Are you Reformed, Lutheran, or Barthian on seeking to answer this? It seems, as I just re-listened to McCormack’s Kantzer Lecture #5 last night, that there is a way (a “Barthian” way, maybe) around this apparent conundrum by grounding the Theandric person of Jesus in a pneumatically shaped mode of receptivity; such that when Jesus acts in enfleshed humanity in the incarnation he does so in a way that has always been commensurate with whom God always already has freely chosen to be, in Christ, in his Self-election as Triune. So the problem posed by the logic of Chalcedon is circumscribed or reified by understanding predication of the natures as the function of the work of the Holy Spirit and thus the two natures ceases to be the problem that Morris is trying to repair because the two natures in Christ have always already been a mode of who he has eternally been in his election—because the totus Christus moves and breathes in the Spirit (which would seem to be a more constructive reframing of this than Morris will avail himself of as an ‘Analytic’ V. ‘Dialectic’).

  3. June 23, 2012 11:44 pm

    Bobby: I’m still thinking my way through the implications (and possible counter-solutions) to the extra Calvinisticum, but I think that my inclinations lie in that Barthian direction. You’re right that McCormack’s “Reformed kenoticism” circumvents the problem that is suggested by Chalcedonian ‘two natures’ logic: the Son’s (eternal) receptivity to his humanity allows Him to exist as a human subject in a way that does not conflict with divine attributes (or force Him to surrender them).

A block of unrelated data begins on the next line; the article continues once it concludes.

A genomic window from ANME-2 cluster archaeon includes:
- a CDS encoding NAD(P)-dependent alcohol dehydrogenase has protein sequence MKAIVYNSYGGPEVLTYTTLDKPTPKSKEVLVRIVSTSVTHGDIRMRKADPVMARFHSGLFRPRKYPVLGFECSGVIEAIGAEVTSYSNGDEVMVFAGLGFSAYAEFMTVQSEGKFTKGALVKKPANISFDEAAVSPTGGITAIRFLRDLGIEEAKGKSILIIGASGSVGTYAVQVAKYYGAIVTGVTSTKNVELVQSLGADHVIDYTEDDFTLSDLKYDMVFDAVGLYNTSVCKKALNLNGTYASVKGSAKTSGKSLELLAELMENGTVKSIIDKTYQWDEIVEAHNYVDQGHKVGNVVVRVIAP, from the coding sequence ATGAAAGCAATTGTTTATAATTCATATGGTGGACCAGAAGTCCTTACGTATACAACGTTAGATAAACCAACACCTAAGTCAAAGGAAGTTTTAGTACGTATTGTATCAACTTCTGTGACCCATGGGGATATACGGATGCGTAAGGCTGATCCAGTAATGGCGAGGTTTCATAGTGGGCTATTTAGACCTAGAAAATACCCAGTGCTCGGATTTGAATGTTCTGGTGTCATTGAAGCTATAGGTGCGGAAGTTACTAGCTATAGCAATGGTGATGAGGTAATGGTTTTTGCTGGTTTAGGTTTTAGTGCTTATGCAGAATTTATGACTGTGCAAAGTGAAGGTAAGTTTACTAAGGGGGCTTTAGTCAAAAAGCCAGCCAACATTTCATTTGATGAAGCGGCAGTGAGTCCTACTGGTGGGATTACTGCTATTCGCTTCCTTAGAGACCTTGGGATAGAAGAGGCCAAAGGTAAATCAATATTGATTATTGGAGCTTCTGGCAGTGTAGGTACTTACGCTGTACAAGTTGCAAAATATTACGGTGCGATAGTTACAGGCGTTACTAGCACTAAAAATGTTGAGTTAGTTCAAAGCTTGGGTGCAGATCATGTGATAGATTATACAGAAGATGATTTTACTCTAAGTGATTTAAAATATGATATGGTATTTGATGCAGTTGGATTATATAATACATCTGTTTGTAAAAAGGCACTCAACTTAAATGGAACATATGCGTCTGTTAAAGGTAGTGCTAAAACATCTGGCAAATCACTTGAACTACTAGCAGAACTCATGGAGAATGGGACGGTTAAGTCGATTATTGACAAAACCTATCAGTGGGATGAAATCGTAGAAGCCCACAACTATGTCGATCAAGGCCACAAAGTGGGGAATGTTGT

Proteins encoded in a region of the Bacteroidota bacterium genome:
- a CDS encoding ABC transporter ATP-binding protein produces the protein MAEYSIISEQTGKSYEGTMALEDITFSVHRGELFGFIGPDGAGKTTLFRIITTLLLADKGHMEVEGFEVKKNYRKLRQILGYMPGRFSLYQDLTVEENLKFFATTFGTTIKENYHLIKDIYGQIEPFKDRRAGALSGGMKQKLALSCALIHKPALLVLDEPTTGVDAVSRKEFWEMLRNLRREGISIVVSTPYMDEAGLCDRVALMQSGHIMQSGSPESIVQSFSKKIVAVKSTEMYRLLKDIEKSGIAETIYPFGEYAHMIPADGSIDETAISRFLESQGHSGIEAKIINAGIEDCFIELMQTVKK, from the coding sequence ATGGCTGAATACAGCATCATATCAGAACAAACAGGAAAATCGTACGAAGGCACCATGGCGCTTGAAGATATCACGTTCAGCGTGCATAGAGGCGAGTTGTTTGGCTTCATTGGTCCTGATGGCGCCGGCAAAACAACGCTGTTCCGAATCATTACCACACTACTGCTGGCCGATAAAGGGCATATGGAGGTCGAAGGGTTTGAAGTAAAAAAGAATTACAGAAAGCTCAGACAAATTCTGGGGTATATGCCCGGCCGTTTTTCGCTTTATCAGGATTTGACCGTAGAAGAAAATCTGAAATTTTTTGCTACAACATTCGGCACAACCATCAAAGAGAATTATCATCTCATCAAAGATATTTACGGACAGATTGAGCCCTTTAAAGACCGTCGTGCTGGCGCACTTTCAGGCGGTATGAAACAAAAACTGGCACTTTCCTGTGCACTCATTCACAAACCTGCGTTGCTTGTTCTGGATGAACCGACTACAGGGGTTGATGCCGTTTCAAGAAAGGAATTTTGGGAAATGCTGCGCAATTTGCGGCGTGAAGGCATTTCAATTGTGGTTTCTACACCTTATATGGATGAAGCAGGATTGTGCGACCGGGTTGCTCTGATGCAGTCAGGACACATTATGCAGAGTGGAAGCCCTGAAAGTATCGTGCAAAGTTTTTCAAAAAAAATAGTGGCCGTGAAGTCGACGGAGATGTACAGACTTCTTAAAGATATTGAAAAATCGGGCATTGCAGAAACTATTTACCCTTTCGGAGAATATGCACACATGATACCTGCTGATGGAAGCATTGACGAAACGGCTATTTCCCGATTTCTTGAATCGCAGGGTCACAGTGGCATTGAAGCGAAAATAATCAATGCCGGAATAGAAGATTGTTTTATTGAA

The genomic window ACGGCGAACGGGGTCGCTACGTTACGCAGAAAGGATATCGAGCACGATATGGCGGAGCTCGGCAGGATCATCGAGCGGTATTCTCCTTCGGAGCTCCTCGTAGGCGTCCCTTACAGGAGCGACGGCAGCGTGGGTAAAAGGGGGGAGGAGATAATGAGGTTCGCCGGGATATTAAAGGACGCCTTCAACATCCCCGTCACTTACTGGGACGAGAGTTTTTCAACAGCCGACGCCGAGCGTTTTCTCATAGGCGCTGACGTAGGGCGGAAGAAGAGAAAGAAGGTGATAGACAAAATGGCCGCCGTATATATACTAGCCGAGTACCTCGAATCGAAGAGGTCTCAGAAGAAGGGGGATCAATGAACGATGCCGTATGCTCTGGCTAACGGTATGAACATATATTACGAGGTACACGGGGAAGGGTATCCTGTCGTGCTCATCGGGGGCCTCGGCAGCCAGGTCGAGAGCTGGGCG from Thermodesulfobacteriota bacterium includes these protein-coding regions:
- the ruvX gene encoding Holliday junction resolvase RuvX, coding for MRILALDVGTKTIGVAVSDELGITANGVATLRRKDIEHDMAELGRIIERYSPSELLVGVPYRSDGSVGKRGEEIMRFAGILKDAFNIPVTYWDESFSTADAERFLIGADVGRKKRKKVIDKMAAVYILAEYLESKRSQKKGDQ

My thesis is that the key to Barth’s own Christology is the simultaneity of the status duplex, two ways of existing (exaltation and humiliation) that are two movements in the same event. The dialecticism itself may permit the “both/and” that neither the traditional Lutheran or Reformed views can tolerate. The Son is humble and obedient, even human, and this is His glory as God-for-us. When we work that out in terms of divine attributes, something like McCormack’s thesis may be inevitable. But I’d like to keep the language of mutually conditioning states at the fore.

  4. June 24, 2012 12:54 am

    Darren, I remember you mentioning your desire to emphasize the status duplex as the key to unpacking this in a faithfully dialectically Barthian way. And so, I eagerly await the completion and publication of your doctoral thesis (though I hope that once you are able you will just send me a a Pdf of your thesis, instead of me having to wait for its inevitable publication ;-). Thanks, Darren. I think you chose your thesis topic wisely; you get to think about Jesus all the time!